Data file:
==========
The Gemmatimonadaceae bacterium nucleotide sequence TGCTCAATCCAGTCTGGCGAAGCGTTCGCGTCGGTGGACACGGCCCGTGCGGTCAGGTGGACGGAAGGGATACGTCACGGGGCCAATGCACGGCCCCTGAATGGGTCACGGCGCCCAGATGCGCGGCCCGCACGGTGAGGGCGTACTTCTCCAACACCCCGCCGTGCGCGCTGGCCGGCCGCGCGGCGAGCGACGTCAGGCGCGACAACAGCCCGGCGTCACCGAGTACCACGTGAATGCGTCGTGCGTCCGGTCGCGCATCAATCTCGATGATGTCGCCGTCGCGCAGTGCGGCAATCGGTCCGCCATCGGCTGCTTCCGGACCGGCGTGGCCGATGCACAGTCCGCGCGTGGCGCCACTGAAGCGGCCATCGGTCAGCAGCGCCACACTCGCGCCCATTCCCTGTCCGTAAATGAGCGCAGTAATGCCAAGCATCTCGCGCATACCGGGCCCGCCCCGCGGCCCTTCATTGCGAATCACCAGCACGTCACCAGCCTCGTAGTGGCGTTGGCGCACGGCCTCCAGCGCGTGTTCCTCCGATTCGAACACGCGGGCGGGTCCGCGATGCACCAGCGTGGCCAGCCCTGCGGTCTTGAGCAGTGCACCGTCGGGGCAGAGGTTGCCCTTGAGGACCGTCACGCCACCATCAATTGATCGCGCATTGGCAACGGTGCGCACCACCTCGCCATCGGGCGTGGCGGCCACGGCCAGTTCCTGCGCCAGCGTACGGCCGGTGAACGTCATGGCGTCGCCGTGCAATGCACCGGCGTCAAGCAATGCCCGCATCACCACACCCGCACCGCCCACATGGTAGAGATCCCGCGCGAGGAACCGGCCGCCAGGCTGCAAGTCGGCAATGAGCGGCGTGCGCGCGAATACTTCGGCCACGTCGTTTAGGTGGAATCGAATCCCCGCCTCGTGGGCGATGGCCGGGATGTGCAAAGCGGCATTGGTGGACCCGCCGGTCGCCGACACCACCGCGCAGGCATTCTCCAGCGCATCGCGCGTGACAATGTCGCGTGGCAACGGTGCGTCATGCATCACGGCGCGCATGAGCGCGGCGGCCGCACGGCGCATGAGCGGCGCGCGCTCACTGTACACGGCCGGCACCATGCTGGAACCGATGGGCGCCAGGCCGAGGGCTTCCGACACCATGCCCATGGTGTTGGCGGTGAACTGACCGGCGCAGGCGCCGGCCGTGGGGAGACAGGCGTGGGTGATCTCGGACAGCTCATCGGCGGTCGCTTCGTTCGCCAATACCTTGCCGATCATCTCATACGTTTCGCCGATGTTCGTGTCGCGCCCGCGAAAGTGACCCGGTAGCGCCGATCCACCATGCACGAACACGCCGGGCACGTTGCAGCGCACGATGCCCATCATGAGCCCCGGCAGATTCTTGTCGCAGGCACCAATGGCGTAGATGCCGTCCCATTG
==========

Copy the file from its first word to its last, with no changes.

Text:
The Gemmatimonadaceae bacterium nucleotide sequence TGCTCAATCCAGTCTGGCGAAGCGTTCGCGTCGGTGGACACGGCCCGTGCGGTCAGGTGGACGGAAGGGATACGTCACGGGGCCAATGCACGGCCCCTGAATGGGTCACGGCGCCCAGATGCGCGGCCCGCACGGTGAGGGCGTACTTCTCCAACACCCCGCCGTGCGCGCTGGCCGGCCGCGCGGCGAGCGACGTCAGGCGCGACAACAGCCCGGCGTCACCGAGTACCACGTGAATGCGTCGTGCGTCCGGTCGCGCATCAATCTCGATGATGTCGCCGTCGCGCAGTGCGGCAATCGGTCCGCCATCGGCTGCTTCCGGACCGGCGTGGCCGATGCACAGTCCGCGCGTGGCGCCACTGAAGCGGCCATCGGTCAGCAGCGCCACACTCGCGCCCATTCCCTGTCCGTAAATGAGCGCAGTAATGCCAAGCATCTCGCGCATACCGGGCCCGCCCCGCGGCCCTTCATTGCGAATCACCAGCACGTCACCAGCCTCGTAGTGGCGTTGGCGCACGGCCTCCAGCGCGTGTTCCTCCGATTCGAACACGCGGGCGGGTCCGCGATGCACCAGCGTGGCCAGCCCTGCGGTCTTGAGCAGTGCACCGTCGGGGCAGAGGTTGCCCTTGAGGACCGTCACGCCACCATCAATTGATCGCGCATTGGCAACGGTGCGCACCACCTCGCCATCGGGCGTGGCGGCCACGGCCAGTTCCTGCGCCAGCGTACGGCCGGTGAACGTCATGGCGTCGCCGTGCAATGCACCGGCGTCAAGCAATGCCCGCATCACCACACCCGCACCGCCCACATGGTAGAGATCCCGCGCGAGGAACCGGCCGCCAGGCTGCAAGTCGGCAATGAGCGGCGTGCGCGCGAATACTTCGGCCACGTCGTTTAGGTGGAATCGAATCCCCGCCTCGTGGGCGATGGCCGGGATGTGCAAAGCGGCATTGGTGGACCCGCCGGTCGCCGACACCACCGCGCAGGCATTCTCCAGCGCATCGCGCGTGACAATGTCGCGTGGCAACGGTGCGTCATGCATCACGGCGCGCATGAGCGCGGCGGCCGCACGGCGCATGAGCGGCGCGCGCTCACTGTACACGGCCGGCACCATGCTGGAACCGATGGGCGCCAGGCCGAGGGCTTCCGACACCATGCCCATGGTGTTGGCGGTGAACTGACCGGCGCAGGCGCCGGCCGTGGGGAGACAGGCGTGGGTGATCTCGGACAGCTCATCGGCGGTCGCTTCGTTCGCCAATACCTTGCCGATCATCTCATACGTTTCGCCGATGTTCGTGTCGCGCCCGCGAAAGTGACCCGGTAGCGCCGATCCACCATGCACGAACACGCCGGGCACGTTGCAGCGCACGATGCCCATCATGAGCCCCGGCAGATTCTTGTCGCAGGCACCAATGGCGTAGATGCCGTCCCATTG